In network churches, alternative worship and community development plants, the dominance of ordained over lay is less marked than that of male leaders being more common than female. Two types that move away from the two nameable leader stereotypes (that is, the male ordained leader and the female lay leader) are the clusters and youth congregations. While across the two fxC types more are male led, they are significantly lay led (cluster 72% and youth 68%).

This is the most common type (33% of included cases), more than twice as common as café churches and towards three times as common as church plants. Messy Churches score highly in drawing the non-churched, less than average for the de-churched and among the lowest for drawing existing Christians. They mainly start to provide diversity and to contact unreached people groups, attracting only slightly more children than adults. Most start-up teams are of 3-12 people, but they are the most likely to choose the rarer size of 13-19. They have a high net growth ratio, but having reached a certain size, nearly half will plateau. 89% remain within the sending parish, dominantly draw from the neighbourhood, and 87% meet monthly.

Three quarters of the leaders are female, mainly lay and more than average lay-lay.

They are neither a totally urban nor rural phenomenon. Nor are they exclusively for affluent or impoverished areas. Secondly, the distribution of fxC is not even; however, the proportions of people living in these different contexts is not even either, with a propensity for people being in urban areas. Furthermore, the fxC are not the same size in the different areas.

café church as one example of a type that is likely to be found across all the 11 kinds of social area, with additional note that its attraction in rural areas is marked, but curiously less so in the suburbs. All age worship is another type with a broad distribution quite like this.

By contrast, the community development plants are shown to be most likely in the two urban areas with the more glaring community needs. This is not to say that there are not profound social needs in rural areas

network church is a designation most commonly associated in the city centres where parochial boundaries have little significance, and is above its average in urban and town areas, where again the need to overflow parish boundaries can apply. Alternative worship is another type with a very strong showing in the city centre locations, as is special interest group

historic Anglican parochial instincts for territory alone should be modified to this extent, paying attention to contextual variation.

the ethnic mix was typical of their area.

The catholic tradition is stronger in the city centre and on mixed estates, then in the towns and suburbs. But overall it is only the 4th most commonly acknowledged tradition. The liberal tradition is owned most in city centre fxC

fxC which serve council estates are the most vulnerable and even private estates are above the average.

Messy Churches normally choose a monthly frequency, as do a narrow majority of older people’s church.

among the monthly examples over half of them have communion annually, or less often; anecdotal examples of this would include Messy Churches that have a messy Maundy Thursday communion.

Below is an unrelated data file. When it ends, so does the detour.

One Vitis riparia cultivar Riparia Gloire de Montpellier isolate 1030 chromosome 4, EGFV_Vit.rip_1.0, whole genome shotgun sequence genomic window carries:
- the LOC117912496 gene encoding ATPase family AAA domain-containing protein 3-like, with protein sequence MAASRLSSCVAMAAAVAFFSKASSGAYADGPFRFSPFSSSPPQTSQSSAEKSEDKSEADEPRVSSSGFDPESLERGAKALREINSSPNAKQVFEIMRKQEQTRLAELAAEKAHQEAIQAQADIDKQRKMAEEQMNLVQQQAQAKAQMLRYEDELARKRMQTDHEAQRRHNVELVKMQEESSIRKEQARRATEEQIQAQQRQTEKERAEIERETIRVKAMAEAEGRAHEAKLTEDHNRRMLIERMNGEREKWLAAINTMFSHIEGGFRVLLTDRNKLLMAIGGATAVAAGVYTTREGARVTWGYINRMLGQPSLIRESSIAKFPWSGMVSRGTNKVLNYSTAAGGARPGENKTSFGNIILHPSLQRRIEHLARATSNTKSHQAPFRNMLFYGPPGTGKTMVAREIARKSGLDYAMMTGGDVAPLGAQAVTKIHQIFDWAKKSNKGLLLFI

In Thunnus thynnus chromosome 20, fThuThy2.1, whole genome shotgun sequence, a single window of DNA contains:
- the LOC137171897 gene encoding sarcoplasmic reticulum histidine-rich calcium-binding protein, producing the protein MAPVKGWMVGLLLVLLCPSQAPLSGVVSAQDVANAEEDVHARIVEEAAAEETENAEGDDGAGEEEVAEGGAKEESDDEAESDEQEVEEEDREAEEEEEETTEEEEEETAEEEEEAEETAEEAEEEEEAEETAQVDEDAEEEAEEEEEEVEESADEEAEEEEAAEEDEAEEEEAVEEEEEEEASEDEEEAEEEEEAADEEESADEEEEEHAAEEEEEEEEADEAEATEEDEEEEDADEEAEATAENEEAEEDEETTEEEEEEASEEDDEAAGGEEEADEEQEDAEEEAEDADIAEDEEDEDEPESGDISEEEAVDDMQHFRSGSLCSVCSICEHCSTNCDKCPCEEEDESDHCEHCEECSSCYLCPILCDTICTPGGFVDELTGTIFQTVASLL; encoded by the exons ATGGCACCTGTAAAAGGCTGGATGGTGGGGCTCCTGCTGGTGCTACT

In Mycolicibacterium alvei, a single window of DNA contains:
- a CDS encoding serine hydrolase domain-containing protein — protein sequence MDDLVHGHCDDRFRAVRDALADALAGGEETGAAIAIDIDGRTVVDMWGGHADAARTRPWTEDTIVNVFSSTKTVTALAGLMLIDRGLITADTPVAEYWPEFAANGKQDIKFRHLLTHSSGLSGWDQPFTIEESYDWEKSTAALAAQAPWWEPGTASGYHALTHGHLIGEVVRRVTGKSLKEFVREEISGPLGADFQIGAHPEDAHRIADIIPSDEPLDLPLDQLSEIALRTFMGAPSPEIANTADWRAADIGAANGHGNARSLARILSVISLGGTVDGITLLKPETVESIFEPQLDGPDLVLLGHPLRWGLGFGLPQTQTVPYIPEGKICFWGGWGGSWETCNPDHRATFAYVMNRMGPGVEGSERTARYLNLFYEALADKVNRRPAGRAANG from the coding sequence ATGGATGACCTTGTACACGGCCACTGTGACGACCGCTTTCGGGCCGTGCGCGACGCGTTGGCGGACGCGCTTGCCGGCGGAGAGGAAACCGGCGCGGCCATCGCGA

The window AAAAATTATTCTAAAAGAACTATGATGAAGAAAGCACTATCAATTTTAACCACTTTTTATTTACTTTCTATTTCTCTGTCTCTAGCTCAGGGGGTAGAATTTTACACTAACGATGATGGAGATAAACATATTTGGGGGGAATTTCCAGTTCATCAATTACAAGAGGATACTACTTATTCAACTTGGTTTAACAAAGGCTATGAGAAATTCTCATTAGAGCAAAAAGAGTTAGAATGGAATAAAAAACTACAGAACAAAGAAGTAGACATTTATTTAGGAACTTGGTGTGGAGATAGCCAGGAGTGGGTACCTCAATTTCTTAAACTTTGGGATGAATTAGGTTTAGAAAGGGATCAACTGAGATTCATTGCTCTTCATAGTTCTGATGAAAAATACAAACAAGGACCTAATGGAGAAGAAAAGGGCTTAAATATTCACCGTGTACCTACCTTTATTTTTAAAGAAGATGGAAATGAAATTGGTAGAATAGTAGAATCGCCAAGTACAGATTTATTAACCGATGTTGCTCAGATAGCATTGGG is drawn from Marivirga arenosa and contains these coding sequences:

the differences between those who have been on msm and those who have taken no training is negligible.

While there has been more than a century of licensed lay leaders, like Readers and Church Army Evangelists, and they are represented within these figures, it is more noteworthy that there are three times as many lay-lay leaders as ‘professional’ lay leaders. We do not know of any comparable feature among the inherited expressions of Church, and the lay-lay are one distinctive contribution made by the fxC to the overall life of the Church.

However, in broad terms the missional effectiveness of the fxC they lead is comparable to that of their ‘professional’ counterparts, and they engage with a greater proportion of non-churched attenders. In addition, while non lay-lay leaders on average lead larger fxC, lay-lay leaders have grown their fxC from smaller sending teams and have greater growth ratios than their professionally trained counterparts.

disturbing tendency for increased use of any new label that becomes popular to be in inverse proportion to accurate understanding of its meaning. The same could be said for the use of the word ‘mission’ in parish and diocesan literature. It is almost now there by default, and as has been said: ‘when everything is mission, nothing is’.

False assumptions to avoid

Buying an fxC off the shelf really works. It can be done, but it is usually a mistake. We urge readers not to slavishly copy, or replicate, what others have done.

Only big urban congregations can do this. We have seen fxC started even by small rural churches, which went well.

It takes a team of 50 to do it properly. This is not true. The most common adult team size is 3-12 people (see section 6.8). The evidence of subsequent growth in size and maturity is not mainly dependent on team size.

Only evangelicals can do this. Again this is not true; all traditions can do this (see sections 5.3 and 6.19), but it is wise to consider what type of fxC each church can work with in integrity.

Laying on an act of worship is the best starting point. A steady flow of reflective writing commends a longer process of loving and serving people, making relationships that naturally include spiritual conversations and only then evolving public worship.

All fxC do the same job. The evidence in Chapter 6 denies this. They could be likened to related but different members within a large family. All the types have attendant strengths and weaknesses; they take different resources and have different natural unit sizes.

The point is to get new people to the main church. That can be a by-product, but it is not the aim. The call is to add to the diversity and number of interdependent churches, in order to express the mission and kingdom of God.

The LGBT fresh expression of Church is a haven for the oppressed. Some of them have had really bad experiences of church

The report is available here